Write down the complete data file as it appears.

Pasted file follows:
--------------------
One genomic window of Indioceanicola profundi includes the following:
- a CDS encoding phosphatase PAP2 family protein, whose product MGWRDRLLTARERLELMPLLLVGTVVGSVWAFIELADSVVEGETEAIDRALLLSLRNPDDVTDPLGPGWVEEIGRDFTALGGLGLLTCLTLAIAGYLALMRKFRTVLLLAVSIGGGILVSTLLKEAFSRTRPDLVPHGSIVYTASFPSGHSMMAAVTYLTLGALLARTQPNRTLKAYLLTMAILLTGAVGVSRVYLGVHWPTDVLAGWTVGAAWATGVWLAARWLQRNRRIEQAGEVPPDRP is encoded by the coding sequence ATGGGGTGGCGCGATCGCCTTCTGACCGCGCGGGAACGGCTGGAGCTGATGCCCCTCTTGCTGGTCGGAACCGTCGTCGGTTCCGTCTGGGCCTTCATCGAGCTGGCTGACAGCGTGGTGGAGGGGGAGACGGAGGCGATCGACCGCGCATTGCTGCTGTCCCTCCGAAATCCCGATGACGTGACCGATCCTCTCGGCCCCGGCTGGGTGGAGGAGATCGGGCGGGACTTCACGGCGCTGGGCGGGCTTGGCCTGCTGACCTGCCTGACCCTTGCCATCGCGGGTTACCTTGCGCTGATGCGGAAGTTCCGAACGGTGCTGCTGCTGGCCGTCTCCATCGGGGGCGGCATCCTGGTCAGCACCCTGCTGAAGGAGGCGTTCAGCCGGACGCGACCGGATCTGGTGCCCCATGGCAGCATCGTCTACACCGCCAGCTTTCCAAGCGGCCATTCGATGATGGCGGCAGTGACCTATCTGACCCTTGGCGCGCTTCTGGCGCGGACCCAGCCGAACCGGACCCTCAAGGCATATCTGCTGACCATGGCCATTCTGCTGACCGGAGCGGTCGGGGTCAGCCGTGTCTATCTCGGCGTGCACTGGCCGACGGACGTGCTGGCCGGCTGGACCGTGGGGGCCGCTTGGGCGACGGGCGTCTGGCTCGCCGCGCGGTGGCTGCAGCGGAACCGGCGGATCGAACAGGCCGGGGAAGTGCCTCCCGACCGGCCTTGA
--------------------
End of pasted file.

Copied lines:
One genomic window of Indioceanicola profundi includes the following:
- a CDS encoding phosphatase PAP2 family protein, whose product MGWRDRLLTARERLELMPLLLVGTVVGSVWAFIELADSVVEGETEAIDRALLLSLRNPDDVTDPLGPGWVEEIGRDFTALGGLGLLTCLTLAIAGYLALMRKFRTVLLLAVSIGGGILVSTLLKEAFSRTRPDLVPHGSIVYTASFPSGHSMMAAVTYLTLGALLARTQPNRTLKAYLLTMAILLTGAVGVSRVYLGVHWPTDVLAGWTVGAAWATGVWLAARWLQRNRRIEQAGEVPPDRP is encoded by the coding sequence ATGGGGTGGCGCGATCGCCTTCTGACCGCGCGGGAACGGCTGGAGCTGATGCCCCTCTTGCTGGTCGGAACCGTCGTCGGTTCCGTCTGGGCCTTCATCGAGCTGGCTGACAGCGTGGTGGAGGGGGAGACGGAGGCGATCGACCGCGCATTGCTGCTGTCCCTCCGAAATCCCGATGACGTGACCGATCCTCTCGGCCCCGGCTGGGTGGAGGAGATCGGGCGGGACTTCACGGCGCTGGGCGGGCTTGGCCTGCTGACCTGCCTGACCCTTGCCATCGCGGGTTACCTTGCGCTGATGCGGAAGTTCCGAACGGTGCTGCTGCTGGCCGTCTCCATCGGGGGCGGCATCCTGGTCAGCACCCTGCTGAAGGAGGCGTTCAGCCGGACGCGACCGGATCTGGTGCCCCATGGCAGCATCGTCTACACCGCCAGCTTTCCAAGCGGCCATTCGATGATGGCGGCAGTGACCTATCTGACCCTTGGCGCGCTTCTGGCGCGGACCCAGCCGAACCGGACCCTCAAGGCATATCTGCTGACCATGGCCATTCTGCTGACCGGAGCGGTCGGGGTCAGCCGTGTCTATCTCGGCGTGCACTGGCCGACGGACGTGCTGGCCGGCTGGACCGTGGGGGCCGCTTGGGCGACGGGCGTCTGGCTCGCCGCGCGGTGGCTGCAGCGGAACCGGCGGATCGAACAGGCCGGGGAAGTGCCTCCCGACCGGCCTTGA